03 February 2005

S2M-2361 Economy

Scottish Parliament

Thursday 3 February 2005

[THE PRESIDING OFFICER opened the meeting at 09:30]


The Presiding Officer (Mr George Reid): Good morning. The first item of business this morning is a debate on motion S2M-2361, in the name of Nicola Sturgeon, on the economy, and four amendments to that motion.


... ... ...


Stewart Stevenson (Banff and Buchan) (SNP): Let me start with the essential paradox at the core of the Government's argument. Maureen Macmillan espoused and articulated it extremely well. It is very simple. She tells us that we have an enormous and growing deficit, but she concludes that we must therefore change nothing, stick with the people who are managing our economy and refuse to take the levers of power that would enable us to do anything about it. She says that we must endorse failure.

There is considerable discussion about efficiency in government spending. Efficiency is not about how much or how little we spend; it is about what we get for what we spend. We might be more efficient by employing more people in government; we might be more efficient by employing fewer people in government—it could be either.

In the most recent issue of Holyrood magazine, George Kerevan highlights an area where we in Scotland should perhaps be doing better. He indicates that women in Scotland are earning less than women in the UK as a whole and that the margin of difference is greater than that for the working population as a whole. That is a blot on our equality and economic ambitions. He also refers to the insidious price that we have to pay for the existing regime, in that we have to subsidise the people whom the Government chooses to have as its civil servants in London, while reneging on long-standing promises to transfer civil servants working in oil-related areas to Aberdeen, where such subsidies would not be required.

To be positive, here is some of the budget speech that I would like to hear being made:

"The theme of the speech and ... the Budget as a whole"


"Open for Business ... a natural restructuring process was commencing within our economy and I"


"notice that the Government"


"do everything in its power to ensure that"

our businesses

"remain competitive."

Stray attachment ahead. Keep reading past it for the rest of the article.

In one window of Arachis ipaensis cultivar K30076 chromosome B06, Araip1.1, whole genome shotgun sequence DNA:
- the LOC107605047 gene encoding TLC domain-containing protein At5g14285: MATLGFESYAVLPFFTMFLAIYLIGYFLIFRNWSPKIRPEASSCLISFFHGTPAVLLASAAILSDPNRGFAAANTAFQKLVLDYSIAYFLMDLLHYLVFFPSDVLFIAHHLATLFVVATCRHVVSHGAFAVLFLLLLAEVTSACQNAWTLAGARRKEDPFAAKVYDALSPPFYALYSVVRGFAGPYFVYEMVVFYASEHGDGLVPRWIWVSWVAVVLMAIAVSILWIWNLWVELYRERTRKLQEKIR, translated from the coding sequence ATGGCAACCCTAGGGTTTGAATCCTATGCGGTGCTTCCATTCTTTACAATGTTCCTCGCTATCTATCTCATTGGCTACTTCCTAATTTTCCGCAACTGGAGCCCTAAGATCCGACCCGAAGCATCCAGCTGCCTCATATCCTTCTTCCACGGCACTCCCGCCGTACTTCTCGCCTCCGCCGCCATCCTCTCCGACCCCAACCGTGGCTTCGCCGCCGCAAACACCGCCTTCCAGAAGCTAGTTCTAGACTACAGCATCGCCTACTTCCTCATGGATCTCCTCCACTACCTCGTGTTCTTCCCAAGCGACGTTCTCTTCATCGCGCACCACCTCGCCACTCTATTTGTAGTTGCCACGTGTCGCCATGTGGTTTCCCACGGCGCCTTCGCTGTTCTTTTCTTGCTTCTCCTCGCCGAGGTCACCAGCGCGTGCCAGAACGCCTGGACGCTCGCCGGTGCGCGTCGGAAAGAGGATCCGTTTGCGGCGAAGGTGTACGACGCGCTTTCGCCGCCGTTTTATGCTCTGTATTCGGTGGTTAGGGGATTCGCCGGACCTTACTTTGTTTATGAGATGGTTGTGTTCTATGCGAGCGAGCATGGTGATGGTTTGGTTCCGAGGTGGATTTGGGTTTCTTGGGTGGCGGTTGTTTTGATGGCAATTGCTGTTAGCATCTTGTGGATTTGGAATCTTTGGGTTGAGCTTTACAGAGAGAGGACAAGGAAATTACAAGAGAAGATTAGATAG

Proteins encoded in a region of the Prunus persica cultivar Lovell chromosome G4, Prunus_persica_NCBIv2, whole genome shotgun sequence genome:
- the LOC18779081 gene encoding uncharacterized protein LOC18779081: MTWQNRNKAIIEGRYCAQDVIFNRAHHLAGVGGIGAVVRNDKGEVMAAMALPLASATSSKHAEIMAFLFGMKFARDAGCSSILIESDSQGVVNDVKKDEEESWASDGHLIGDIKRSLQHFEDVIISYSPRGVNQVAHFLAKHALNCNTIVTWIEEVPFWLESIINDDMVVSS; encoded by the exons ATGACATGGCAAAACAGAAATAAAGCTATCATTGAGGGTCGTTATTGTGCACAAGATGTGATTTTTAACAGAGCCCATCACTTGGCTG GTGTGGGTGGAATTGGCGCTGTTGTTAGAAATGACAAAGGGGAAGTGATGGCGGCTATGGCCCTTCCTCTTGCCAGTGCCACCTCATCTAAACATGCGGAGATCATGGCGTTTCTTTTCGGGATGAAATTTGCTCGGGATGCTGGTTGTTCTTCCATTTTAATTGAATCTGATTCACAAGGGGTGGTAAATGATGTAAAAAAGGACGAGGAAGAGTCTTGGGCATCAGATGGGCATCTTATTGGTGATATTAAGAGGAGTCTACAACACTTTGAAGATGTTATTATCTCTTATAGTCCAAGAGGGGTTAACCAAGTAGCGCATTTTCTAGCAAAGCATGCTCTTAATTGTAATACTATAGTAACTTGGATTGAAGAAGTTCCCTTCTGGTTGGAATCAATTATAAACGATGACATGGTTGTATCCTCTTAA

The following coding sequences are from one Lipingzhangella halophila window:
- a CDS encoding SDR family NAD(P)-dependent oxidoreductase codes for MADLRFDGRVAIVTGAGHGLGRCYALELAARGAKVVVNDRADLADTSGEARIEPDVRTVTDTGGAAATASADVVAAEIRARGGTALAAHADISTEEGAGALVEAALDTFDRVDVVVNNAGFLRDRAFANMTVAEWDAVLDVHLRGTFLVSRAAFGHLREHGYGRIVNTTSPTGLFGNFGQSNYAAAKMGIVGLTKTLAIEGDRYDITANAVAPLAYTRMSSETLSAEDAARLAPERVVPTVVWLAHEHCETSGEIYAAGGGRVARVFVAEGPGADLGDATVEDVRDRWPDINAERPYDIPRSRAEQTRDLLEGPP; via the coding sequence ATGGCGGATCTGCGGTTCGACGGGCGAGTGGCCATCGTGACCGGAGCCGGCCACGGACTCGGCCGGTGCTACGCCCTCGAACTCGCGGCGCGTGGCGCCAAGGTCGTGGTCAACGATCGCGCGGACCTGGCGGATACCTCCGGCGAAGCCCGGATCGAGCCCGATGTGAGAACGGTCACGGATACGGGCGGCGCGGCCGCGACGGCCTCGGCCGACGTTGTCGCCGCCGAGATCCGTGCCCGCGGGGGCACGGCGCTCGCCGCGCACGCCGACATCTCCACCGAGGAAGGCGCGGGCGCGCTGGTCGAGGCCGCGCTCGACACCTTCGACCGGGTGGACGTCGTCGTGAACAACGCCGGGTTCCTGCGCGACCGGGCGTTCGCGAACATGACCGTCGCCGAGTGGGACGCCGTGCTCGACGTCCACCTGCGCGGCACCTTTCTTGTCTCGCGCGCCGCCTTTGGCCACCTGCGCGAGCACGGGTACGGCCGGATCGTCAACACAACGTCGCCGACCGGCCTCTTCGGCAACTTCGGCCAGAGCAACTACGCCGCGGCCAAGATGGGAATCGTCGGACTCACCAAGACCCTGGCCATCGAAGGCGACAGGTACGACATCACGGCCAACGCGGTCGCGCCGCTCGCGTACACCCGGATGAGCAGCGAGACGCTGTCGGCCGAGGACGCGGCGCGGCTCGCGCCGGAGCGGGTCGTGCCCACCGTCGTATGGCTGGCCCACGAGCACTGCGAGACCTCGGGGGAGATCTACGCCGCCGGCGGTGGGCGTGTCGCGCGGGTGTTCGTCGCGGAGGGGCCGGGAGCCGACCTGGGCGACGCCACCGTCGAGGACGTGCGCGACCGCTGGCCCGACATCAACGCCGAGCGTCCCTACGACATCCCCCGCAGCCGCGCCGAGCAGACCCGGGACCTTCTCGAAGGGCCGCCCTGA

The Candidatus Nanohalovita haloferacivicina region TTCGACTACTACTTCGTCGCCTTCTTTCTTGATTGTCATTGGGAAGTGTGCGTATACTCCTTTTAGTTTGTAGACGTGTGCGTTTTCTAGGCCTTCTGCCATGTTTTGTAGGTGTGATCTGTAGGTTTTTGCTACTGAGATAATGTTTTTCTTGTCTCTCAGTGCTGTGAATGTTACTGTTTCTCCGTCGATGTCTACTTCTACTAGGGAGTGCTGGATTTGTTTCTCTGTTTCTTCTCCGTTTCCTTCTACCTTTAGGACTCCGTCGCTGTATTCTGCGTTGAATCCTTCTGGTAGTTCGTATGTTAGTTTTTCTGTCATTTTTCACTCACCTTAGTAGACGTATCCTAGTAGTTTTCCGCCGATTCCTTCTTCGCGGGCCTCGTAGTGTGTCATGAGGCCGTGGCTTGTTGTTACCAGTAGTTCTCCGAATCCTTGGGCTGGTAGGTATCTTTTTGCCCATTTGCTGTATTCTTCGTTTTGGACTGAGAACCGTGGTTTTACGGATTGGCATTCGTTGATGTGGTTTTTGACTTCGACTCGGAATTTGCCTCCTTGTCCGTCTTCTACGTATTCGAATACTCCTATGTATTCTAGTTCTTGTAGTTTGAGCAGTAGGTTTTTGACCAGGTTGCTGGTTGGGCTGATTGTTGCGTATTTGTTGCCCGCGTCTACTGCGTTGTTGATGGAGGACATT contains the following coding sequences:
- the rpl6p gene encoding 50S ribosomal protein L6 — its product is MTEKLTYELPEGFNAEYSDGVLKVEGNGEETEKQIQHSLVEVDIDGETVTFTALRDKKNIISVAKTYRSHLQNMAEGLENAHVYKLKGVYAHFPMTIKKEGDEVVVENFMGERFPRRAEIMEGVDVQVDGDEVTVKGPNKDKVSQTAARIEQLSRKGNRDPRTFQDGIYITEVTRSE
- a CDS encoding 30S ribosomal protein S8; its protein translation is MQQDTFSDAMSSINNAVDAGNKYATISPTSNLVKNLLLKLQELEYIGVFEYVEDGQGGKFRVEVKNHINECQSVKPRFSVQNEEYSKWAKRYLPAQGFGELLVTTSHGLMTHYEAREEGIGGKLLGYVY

I speak

"of the need to sustain success in the face of ... changing times".

Our priorities are to remain

"competitive within an international marketplace, in which new rivals could emerge from anywhere around the globe and impact upon our ability to maintain our current standard of living and ... high quality public services ... However, in so doing,"

we must

"remember the social needs of all our citizens, especially those who are ... unable to directly participate".

I might continue:

"We have received confirmation of our Triple A credit rating from both Standard and Poors and Moody's rating agencies, providing further evidence of the esteem in which our finances are viewed externally ... In 2004-05, our economy is set to grow at a rate of 4.5% in real terms, a figure that exceeds the expectations of most other countries. We have a capital programme that will continue to afford work to many, full employment continues in all sectors".

We might take initiatives to create small but significant opportunities for us to position ourselves for the future—a future that Jim Wallace is unable to see. For example, we might launch a

"zero rate of tax to businesses operating within the space industry".

We might talk of the new opportunities in a

"small but exceedingly promising area",

which would

"encompass the manufacture, operation, sale or other activities provided in respect of launch vehicles".—[Official Report, Tynwald Court, 17 February 2004; Vol 121, pp 729-738.]

Where is the country where that speech was made within the past 12 months? It was the Isle of Man—not a big country, and one that is a mere 30 minutes' flying time from here. If a little country with a modest budget and modest resources, including a modest human resource on which to draw, has the confidence and ability to engage in the modern world and to build up surpluses in its budget, how much better could Scotland do by comparison, given the assets that we have, both those of our people and those that lie offshore?

Instead, what we have, and what I want to engage Jim Wallace on, is an Executive that is not even prepared to speculate as to how the world might look in 10 years' time. I asked a range of questions on that subject, but hardly an answer did there come. There was certainly nothing in relation to the economic world.

Such long-term planning is routine in the business world. Over the last three years of my business life, I was helping the Bank of Scotland to look 25 years ahead. We had to understand the future to be able to engage with and influence it. I would remind Jim Wallace of the old saying that those who do not know to where they travel will be sure to arrive there.

Success comes to those who see the future that they want and are prepared to pay the price to create it. However, the Executive is blind to the future and deaf to the opportunity and it prefers to be a victim of world circumstances, rather than influencing the future of this country and the world and delivering for people in Scotland, whose needs continue to grow and whose future continues to suffer under a lacklustre and visionless Executive.


Stewart Stevenson
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